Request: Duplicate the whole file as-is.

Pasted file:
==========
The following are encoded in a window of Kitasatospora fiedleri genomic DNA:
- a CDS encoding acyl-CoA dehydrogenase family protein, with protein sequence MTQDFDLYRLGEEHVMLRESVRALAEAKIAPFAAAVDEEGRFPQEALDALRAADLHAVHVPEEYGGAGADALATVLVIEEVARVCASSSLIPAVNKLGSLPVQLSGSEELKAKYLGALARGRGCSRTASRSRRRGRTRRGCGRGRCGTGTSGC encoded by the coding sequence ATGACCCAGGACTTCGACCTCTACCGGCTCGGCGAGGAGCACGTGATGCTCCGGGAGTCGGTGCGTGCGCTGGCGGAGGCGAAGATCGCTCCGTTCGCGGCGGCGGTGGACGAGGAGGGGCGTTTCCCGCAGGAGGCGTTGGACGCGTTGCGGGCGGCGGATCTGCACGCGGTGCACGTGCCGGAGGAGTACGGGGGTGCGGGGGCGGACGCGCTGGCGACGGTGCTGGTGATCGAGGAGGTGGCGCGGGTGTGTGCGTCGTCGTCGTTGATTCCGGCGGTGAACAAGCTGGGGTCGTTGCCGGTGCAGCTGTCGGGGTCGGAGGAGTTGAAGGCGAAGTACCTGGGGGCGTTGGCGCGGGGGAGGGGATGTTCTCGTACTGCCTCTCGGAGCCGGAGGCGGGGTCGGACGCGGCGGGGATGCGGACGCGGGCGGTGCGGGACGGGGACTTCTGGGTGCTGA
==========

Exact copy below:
The following are encoded in a window of Kitasatospora fiedleri genomic DNA:
- a CDS encoding acyl-CoA dehydrogenase family protein, with protein sequence MTQDFDLYRLGEEHVMLRESVRALAEAKIAPFAAAVDEEGRFPQEALDALRAADLHAVHVPEEYGGAGADALATVLVIEEVARVCASSSLIPAVNKLGSLPVQLSGSEELKAKYLGALARGRGCSRTASRSRRRGRTRRGCGRGRCGTGTSGC encoded by the coding sequence ATGACCCAGGACTTCGACCTCTACCGGCTCGGCGAGGAGCACGTGATGCTCCGGGAGTCGGTGCGTGCGCTGGCGGAGGCGAAGATCGCTCCGTTCGCGGCGGCGGTGGACGAGGAGGGGCGTTTCCCGCAGGAGGCGTTGGACGCGTTGCGGGCGGCGGATCTGCACGCGGTGCACGTGCCGGAGGAGTACGGGGGTGCGGGGGCGGACGCGCTGGCGACGGTGCTGGTGATCGAGGAGGTGGCGCGGGTGTGTGCGTCGTCGTCGTTGATTCCGGCGGTGAACAAGCTGGGGTCGTTGCCGGTGCAGCTGTCGGGGTCGGAGGAGTTGAAGGCGAAGTACCTGGGGGCGTTGGCGCGGGGGAGGGGATGTTCTCGTACTGCCTCTCGGAGCCGGAGGCGGGGTCGGACGCGGCGGGGATGCGGACGCGGGCGGTGCGGGACGGGGACTTCTGGGTGCTGA